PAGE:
The new design for the College of Law Library must architecturally aim to showcase this inimitable characteristic of Philippine Legal System. Being the leading institution, the library must be able to unify two different styles and be perfectly functional. This concept is strongly illustrated and represented both in the exterior and interior of the building's design. Coming from Bocobo or Malcolm hall, users will undoubtedly notice a striking contrast of two different architectural styles on the building’s façade. This is achieved by having a new and modern 'building' that seemingly pierces through the old neo-classical structure that is currently standing on site.
This continues inside the building by introducing an indoor atrium in the middle of the structure. The atrium introduces an informal learning system in the middle of a formal learning environment. Pocket areas for group discussions, meetings, discourses and debates are presented to the students to encourage interaction. Enhancing the experience are the introduction of dynamic shelving technologies and the playful presentation of spaces to easily orient users inside the structure. Integrated with different sustainable features in the elements of the structure, the traditional library environment is then transformed and turned into something unique yet completely personal.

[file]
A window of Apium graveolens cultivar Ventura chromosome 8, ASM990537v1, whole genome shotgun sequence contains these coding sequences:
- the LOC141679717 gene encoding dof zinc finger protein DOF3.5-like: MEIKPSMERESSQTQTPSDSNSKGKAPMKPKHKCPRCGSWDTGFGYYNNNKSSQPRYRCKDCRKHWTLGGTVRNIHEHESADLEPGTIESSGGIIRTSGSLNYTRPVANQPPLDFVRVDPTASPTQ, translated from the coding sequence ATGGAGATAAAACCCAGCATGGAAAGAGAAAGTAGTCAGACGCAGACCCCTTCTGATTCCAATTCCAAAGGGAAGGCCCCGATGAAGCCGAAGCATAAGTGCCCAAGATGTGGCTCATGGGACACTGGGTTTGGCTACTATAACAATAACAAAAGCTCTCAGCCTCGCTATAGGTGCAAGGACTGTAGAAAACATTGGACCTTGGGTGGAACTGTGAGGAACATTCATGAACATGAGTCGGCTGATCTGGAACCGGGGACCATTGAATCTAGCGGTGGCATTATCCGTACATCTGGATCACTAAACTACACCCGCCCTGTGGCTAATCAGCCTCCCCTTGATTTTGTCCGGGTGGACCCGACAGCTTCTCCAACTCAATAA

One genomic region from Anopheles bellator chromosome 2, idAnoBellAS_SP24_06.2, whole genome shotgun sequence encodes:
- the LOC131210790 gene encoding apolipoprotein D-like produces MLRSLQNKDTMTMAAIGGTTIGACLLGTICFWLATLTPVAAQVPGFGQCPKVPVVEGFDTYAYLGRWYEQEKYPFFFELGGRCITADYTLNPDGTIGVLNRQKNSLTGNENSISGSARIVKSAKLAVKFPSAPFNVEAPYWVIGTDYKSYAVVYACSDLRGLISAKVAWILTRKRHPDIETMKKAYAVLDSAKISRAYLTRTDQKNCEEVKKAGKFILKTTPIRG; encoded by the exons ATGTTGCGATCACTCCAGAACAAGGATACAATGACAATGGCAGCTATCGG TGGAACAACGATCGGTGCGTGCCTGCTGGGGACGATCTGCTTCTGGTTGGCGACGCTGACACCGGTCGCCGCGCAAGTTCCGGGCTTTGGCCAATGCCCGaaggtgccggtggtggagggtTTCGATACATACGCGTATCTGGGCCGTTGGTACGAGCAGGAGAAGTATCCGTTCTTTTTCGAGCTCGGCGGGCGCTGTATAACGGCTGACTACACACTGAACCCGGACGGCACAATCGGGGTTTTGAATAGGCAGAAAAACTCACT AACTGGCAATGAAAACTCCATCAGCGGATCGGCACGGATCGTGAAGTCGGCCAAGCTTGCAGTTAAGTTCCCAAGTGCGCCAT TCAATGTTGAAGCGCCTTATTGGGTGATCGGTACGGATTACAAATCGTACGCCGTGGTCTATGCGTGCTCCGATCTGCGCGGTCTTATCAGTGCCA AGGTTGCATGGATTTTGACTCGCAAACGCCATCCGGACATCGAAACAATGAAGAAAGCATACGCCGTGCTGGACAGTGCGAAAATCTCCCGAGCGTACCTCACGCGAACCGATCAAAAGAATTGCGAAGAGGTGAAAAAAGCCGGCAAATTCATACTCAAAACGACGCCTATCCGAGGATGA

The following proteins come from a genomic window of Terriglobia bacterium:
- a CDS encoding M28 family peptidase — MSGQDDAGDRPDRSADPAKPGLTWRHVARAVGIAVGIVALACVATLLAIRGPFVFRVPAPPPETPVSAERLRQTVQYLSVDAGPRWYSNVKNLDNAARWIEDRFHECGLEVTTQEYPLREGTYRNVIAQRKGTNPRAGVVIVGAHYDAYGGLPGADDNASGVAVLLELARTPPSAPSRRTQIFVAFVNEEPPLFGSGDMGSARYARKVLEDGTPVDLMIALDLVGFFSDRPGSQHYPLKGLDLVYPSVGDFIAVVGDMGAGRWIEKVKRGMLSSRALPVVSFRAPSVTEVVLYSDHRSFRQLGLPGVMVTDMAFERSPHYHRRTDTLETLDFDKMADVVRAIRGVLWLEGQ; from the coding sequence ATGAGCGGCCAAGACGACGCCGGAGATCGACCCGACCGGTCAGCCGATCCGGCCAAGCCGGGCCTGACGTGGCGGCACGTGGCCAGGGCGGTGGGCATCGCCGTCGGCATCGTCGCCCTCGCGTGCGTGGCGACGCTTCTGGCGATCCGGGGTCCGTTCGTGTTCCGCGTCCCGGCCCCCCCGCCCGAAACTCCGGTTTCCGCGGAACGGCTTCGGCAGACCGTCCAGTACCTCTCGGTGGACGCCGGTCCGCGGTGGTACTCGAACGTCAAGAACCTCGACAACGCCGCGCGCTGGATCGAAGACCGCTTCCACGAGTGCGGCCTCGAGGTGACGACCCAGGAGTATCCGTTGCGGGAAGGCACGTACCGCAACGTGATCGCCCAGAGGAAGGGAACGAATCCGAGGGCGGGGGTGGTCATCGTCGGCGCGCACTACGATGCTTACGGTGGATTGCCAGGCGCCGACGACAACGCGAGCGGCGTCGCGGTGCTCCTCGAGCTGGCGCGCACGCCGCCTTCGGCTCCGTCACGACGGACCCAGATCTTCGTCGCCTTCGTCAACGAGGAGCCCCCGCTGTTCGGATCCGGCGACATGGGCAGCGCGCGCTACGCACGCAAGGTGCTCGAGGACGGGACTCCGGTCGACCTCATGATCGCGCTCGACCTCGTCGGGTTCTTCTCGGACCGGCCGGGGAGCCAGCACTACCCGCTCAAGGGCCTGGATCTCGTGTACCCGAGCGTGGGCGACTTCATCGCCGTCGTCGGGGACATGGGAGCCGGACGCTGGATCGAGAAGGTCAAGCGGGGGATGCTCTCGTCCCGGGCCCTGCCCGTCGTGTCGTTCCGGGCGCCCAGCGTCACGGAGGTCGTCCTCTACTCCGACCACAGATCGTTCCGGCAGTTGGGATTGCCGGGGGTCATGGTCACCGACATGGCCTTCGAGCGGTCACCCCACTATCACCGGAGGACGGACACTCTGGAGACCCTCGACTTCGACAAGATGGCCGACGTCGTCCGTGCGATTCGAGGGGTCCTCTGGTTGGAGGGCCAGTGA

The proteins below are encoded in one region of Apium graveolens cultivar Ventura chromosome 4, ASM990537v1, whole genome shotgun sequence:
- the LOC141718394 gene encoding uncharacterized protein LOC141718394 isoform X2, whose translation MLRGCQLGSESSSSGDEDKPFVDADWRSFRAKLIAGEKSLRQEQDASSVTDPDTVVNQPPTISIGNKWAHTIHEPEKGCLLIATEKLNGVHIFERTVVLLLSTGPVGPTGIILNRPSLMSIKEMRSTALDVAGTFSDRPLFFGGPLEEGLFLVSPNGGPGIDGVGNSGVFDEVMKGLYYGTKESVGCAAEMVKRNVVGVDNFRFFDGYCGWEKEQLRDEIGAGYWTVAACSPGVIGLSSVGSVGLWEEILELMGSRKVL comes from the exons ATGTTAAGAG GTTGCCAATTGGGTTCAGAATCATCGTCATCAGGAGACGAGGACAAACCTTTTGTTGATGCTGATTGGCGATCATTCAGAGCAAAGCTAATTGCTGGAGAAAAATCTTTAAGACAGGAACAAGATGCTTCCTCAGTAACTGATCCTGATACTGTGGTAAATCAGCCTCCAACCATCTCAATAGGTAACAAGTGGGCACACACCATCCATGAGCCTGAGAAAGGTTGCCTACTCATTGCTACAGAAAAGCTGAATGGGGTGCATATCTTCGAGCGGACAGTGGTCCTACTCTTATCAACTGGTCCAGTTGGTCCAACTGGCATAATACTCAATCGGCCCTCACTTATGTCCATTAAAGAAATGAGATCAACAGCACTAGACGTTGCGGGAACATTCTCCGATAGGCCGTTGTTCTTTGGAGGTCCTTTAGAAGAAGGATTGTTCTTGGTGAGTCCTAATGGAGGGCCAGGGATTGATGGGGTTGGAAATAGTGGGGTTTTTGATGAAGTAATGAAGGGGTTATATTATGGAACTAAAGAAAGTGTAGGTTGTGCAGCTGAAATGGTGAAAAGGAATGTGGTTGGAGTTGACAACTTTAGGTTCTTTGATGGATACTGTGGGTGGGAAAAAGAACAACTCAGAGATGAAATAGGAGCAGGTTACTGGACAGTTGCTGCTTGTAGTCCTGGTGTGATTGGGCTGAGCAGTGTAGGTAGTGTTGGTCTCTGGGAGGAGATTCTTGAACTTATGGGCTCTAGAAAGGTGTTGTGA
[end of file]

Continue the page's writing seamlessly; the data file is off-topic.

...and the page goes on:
A synthesis of two worlds!”
“Imagine two great professors are mentoring us – two distinct personalities, two distinct philosophies, two distinct mindsets. We are caught in the middle with their diverse outlooks.
Imagine being handed-out with contrasting ideas. How do you adapt?...
We find a similar scenario in the Philippine Legal System. Our laws of today are the products from the two distinct ideologies and legal traditions. First is by the Roman-Franco-Spanish Civil Law where the laws are based on long-established codified rules; while equally on the other hand, Anglo- American Common Law where laws are uncodified and created based on judge-made decisions. One is fixed, being a perfection of the past; and one is adaptive. A hybrid legal tradition.
So again, how do we adapt?
Simple. We study each of them carefully. We analyze their traits and characteristics. We learn from their examples.
And we create a unique entity.
HYBRID APPROACH ON BIBLIOTHEQUE DESIGN
UP LAW BIBLIOTHECA
A design competition that challenges designers to reinvent the UP Diliman College of Law Library.